Show business and the sports world might seem like a glamorous and exciting experience to the outside observer, but behind the scenes there are a number of legal considerations ranging from intellectual property to immigration requirements to litigation to bankruptcy.
The Stamford office of the law firm Murtha Cullina LLP is staking a place in this high-profile world with its new Entertainment and Sports Practice Group.
William F. Fitzgerald is the chairman of this five-attorney group that launched in July and works with a diverse client base from across the nation and around the world. However, Fitzgerald is particularly excited about providing legal counsel to Fairfield County talent.
“I was born up in South Norwalk and grew up in Rowayton,” he said. “It makes sense to establish a practice in Connecticut where it really doesn’t exist.”
Among Fitzgerald’s local clients are Norwalk’s Factory Underground, which operates sound recording, film and television production studios; the master chocolatier Fritz Knipschildt; and the rapper Kenneth Schuler who performs under the name FNX.
“It’s pronounced ‘Phoenix’ and his company is called Origin LLC,” added Fitzgerald. “Fairfield County is populated with folks in these industries.”
Fitzgerald is no stranger to the entertainment world. He is a former counsel for the Connecticut Film Festival and has conducted speaking engagements at Yale University, City University of New York and the University of Connecticut Law School on entertainment law. He also credits his involvement in sports during his youth — he played football in high school and college and professional baseball in Sweden — in helping today’s athletes with their legal issues.
“I had the good fortune of playing sports in school, and having played sports around the world I know how to speak to athletes and their families,” he said. “So, that’s one for me.”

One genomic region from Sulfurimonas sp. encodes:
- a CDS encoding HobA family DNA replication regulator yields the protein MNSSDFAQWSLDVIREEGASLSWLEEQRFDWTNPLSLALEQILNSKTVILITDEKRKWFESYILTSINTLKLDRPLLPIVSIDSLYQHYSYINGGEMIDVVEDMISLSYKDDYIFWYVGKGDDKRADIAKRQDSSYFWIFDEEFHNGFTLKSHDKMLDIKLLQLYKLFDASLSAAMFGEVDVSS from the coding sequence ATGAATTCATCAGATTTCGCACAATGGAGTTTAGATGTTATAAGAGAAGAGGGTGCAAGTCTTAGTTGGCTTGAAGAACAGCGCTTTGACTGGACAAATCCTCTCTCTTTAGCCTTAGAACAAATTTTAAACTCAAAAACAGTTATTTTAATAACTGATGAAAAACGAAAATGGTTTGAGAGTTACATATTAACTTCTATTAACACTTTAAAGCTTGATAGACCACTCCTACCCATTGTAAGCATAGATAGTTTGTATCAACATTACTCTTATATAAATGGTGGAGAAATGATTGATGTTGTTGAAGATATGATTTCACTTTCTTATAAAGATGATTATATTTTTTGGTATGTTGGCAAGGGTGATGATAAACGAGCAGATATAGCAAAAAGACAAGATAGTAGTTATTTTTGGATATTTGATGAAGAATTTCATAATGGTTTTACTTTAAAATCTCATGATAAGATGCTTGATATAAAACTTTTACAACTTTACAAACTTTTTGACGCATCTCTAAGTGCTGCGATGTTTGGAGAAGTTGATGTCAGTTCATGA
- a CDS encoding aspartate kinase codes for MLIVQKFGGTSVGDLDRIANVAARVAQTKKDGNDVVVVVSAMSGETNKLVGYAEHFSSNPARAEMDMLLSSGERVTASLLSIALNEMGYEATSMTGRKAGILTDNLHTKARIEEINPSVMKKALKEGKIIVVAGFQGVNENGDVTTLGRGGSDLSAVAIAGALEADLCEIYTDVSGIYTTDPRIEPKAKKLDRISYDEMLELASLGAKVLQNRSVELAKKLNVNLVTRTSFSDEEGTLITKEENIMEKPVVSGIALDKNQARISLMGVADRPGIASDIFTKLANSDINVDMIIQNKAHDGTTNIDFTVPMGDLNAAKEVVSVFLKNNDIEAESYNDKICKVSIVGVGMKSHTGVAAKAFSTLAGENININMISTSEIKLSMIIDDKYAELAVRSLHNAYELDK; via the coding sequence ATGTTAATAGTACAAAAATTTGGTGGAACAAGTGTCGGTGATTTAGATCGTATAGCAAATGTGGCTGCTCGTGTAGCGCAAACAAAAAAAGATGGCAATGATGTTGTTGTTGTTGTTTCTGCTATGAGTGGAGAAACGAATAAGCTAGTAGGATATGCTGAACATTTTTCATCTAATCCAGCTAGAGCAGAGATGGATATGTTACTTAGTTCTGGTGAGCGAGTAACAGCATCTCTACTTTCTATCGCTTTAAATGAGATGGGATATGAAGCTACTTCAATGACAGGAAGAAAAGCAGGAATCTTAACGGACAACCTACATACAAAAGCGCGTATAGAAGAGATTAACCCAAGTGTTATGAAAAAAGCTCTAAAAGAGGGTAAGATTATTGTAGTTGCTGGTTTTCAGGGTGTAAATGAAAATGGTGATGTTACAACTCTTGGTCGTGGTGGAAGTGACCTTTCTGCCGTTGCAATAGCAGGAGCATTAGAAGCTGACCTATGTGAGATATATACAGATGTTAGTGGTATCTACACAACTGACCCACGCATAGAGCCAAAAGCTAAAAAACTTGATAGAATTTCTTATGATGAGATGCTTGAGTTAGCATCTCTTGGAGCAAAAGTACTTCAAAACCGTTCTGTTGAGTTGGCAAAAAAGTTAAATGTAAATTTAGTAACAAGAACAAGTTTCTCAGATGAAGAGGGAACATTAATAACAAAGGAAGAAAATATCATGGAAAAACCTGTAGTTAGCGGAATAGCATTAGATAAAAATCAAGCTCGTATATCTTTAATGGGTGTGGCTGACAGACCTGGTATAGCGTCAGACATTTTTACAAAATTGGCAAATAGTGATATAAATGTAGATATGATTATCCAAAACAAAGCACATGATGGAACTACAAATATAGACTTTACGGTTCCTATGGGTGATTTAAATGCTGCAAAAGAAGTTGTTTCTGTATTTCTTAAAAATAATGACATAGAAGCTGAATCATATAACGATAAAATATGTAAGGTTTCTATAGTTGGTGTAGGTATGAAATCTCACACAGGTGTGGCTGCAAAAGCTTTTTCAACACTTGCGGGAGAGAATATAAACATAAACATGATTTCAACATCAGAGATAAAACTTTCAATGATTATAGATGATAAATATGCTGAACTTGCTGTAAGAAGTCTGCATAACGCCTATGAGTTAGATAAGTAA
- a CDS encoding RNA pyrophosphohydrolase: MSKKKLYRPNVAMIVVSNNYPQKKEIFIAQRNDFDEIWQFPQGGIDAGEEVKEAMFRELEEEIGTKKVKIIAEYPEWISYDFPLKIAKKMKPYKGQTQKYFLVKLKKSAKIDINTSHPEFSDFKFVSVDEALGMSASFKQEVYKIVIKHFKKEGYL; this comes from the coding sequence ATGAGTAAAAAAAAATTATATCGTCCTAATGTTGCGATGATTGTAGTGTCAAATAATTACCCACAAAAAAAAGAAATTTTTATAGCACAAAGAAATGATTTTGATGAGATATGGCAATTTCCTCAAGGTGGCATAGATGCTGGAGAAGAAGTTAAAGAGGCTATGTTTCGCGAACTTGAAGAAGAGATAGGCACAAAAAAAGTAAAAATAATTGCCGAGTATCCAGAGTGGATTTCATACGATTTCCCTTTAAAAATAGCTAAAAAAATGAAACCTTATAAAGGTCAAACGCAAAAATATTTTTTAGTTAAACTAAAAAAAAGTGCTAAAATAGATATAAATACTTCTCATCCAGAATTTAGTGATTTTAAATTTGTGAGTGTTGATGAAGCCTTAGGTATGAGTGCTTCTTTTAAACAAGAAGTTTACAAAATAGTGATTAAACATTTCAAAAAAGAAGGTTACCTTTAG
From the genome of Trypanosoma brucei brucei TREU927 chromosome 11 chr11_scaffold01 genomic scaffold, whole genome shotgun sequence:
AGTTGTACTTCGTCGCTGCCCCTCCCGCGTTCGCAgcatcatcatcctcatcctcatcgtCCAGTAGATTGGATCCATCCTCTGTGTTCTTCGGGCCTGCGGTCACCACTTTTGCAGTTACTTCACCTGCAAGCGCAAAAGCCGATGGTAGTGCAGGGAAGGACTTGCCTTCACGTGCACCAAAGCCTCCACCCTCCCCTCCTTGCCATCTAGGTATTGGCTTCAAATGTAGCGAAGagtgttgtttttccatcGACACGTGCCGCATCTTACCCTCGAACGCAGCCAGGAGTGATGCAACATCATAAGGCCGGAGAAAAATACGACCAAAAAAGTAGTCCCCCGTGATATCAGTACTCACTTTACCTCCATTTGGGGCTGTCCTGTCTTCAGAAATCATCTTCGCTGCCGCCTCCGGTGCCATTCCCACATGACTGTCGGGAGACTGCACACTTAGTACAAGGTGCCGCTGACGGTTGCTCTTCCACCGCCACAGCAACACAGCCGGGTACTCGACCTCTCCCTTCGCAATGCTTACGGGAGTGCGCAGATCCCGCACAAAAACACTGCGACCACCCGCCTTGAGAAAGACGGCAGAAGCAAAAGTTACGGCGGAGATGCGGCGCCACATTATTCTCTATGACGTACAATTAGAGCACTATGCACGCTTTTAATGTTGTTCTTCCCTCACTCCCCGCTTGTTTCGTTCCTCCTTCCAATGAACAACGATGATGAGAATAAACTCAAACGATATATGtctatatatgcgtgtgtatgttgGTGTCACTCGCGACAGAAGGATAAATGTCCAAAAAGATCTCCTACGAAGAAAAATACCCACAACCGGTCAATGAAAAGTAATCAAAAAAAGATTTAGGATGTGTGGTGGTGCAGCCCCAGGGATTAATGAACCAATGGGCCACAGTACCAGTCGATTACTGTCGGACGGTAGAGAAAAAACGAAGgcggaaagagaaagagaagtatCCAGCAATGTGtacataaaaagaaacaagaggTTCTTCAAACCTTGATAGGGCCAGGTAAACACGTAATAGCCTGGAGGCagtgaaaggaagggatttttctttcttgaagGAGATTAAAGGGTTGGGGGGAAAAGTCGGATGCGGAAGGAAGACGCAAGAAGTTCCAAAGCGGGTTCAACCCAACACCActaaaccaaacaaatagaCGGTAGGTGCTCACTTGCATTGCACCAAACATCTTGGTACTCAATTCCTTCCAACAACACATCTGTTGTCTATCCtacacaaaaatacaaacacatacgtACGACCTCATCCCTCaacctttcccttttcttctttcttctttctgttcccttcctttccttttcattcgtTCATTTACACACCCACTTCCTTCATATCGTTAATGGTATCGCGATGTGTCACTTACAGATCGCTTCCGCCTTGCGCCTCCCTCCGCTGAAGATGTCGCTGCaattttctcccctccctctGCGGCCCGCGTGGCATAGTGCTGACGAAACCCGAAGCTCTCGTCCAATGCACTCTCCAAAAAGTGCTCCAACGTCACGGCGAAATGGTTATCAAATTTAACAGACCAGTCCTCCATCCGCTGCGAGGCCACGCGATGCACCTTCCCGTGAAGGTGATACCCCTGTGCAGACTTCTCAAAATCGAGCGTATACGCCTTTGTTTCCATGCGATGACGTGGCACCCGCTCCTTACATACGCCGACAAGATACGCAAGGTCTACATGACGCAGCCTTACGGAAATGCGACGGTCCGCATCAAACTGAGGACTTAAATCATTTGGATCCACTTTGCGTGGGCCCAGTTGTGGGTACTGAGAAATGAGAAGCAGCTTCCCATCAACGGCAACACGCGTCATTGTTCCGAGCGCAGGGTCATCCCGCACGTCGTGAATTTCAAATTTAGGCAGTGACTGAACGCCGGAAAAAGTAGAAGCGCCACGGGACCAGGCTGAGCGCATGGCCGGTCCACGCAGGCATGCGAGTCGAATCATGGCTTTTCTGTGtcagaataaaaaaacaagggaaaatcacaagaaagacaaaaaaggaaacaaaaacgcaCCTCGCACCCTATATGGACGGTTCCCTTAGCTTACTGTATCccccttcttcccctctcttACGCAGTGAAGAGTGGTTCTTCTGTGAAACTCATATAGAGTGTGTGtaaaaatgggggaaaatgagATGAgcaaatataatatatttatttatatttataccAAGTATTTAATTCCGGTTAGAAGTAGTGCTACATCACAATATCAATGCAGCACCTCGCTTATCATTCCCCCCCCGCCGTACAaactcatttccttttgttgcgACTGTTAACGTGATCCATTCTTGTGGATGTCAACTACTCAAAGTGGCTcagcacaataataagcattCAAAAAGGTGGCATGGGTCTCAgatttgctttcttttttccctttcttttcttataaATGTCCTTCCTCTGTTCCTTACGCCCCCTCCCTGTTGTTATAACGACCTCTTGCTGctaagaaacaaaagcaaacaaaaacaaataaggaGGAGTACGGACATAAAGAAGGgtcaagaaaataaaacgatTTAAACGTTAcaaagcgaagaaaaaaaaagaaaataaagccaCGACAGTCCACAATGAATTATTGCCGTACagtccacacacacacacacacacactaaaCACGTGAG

Fitzgerald, who joined Murtha Cullina in May as counsel, goes the proverbial extra mile by keeping his clients’ professional future in mind and making referrals and recommendations to individuals that could further those goals.
“I like to cross-pollinate,” he said. “If I am working with a model, I always ask the model what is her or his career goal. So, I would introduce the model to an acting coach and if that’s going well, to one of the talent agencies. I am not an agent and I don’t want to be. I enjoy being the attorney. I don’t participate in their deals and contracts. What I like to do is watch their back — and the best way to do that is being their counsel.”
The firm’s proximity to New York is helpful, noted Fitzgerald, who is admitted to both the New York and Connecticut bars. The firm has a White Plains office, too. However, he has no plans to expand the practice by setting up a Hollywood office.
“I tell people that you can get around Fairfield County in 15 minutes but it takes 45 minutes to an hour to get to a meeting in Los Angeles,” he laughed. “I have very strong relationships in Los Angeles. In today’s world, it is fine to be in Connecticut and negotiate an agreement with an attorney or studio in Los Angeles.”
One area in which Fitzgerald wants to focus on is tomorrow’s sports superstars.
“It is important to me that young athletes in Fairfield County know that there is a practice available to them,” he said. “We have young folks who get drafted in hockey, soccer and baseball and they have the right to an attorney. Many times there are young athletes and their only opportunity for playing sports is in Europe and I’ve negotiated those agreements. Once the negotiation is completed, the representation is not done. Say they’re giving me two meals a day and not free or they are injured and the team is not giving them the proper attention to the injury. It would be important for me to be a resource for them.”